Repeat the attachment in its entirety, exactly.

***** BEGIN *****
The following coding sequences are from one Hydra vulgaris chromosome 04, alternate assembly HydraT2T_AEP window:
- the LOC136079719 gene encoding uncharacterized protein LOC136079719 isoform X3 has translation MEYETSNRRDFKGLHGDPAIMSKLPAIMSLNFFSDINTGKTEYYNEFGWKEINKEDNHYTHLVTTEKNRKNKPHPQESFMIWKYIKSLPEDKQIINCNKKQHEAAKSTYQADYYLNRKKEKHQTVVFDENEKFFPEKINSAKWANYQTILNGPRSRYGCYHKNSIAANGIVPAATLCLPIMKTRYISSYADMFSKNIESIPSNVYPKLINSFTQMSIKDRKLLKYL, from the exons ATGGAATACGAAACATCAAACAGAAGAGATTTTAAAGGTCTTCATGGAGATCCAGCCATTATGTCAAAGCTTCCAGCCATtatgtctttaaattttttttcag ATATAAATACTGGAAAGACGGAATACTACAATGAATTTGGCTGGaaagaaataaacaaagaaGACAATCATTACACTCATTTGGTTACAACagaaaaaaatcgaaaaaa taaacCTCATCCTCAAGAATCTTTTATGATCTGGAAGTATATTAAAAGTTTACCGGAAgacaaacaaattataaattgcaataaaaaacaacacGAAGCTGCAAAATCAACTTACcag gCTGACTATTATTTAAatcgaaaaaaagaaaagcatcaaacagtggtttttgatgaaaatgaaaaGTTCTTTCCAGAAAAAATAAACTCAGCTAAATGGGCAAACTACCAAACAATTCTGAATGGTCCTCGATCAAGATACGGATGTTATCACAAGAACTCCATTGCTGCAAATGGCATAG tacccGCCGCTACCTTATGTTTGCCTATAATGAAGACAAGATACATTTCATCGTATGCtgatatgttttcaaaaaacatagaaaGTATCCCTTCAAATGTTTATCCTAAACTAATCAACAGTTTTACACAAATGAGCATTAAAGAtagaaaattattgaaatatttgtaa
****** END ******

The following coding sequences are from one Hydra vulgaris chromosome 04, alternate assembly HydraT2T_AEP window:
- the LOC136079719 gene encoding uncharacterized protein LOC136079719 isoform X3 has translation MEYETSNRRDFKGLHGDPAIMSKLPAIMSLNFFSDINTGKTEYYNEFGWKEINKEDNHYTHLVTTEKNRKNKPHPQESFMIWKYIKSLPEDKQIINCNKKQHEAAKSTYQADYYLNRKKEKHQTVVFDENEKFFPEKINSAKWANYQTILNGPRSRYGCYHKNSIAANGIVPAATLCLPIMKTRYISSYADMFSKNIESIPSNVYPKLINSFTQMSIKDRKLLKYL, from the exons ATGGAATACGAAACATCAAACAGAAGAGATTTTAAAGGTCTTCATGGAGATCCAGCCATTATGTCAAAGCTTCCAGCCATtatgtctttaaattttttttcag ATATAAATACTGGAAAGACGGAATACTACAATGAATTTGGCTGGaaagaaataaacaaagaaGACAATCATTACACTCATTTGGTTACAACagaaaaaaatcgaaaaaa taaacCTCATCCTCAAGAATCTTTTATGATCTGGAAGTATATTAAAAGTTTACCGGAAgacaaacaaattataaattgcaataaaaaacaacacGAAGCTGCAAAATCAACTTACcag gCTGACTATTATTTAAatcgaaaaaaagaaaagcatcaaacagtggtttttgatgaaaatgaaaaGTTCTTTCCAGAAAAAATAAACTCAGCTAAATGGGCAAACTACCAAACAATTCTGAATGGTCCTCGATCAAGATACGGATGTTATCACAAGAACTCCATTGCTGCAAATGGCATAG tacccGCCGCTACCTTATGTTTGCCTATAATGAAGACAAGATACATTTCATCGTATGCtgatatgttttcaaaaaacatagaaaGTATCCCTTCAAATGTTTATCCTAAACTAATCAACAGTTTTACACAAATGAGCATTAAAGAtagaaaattattgaaatatttgtaa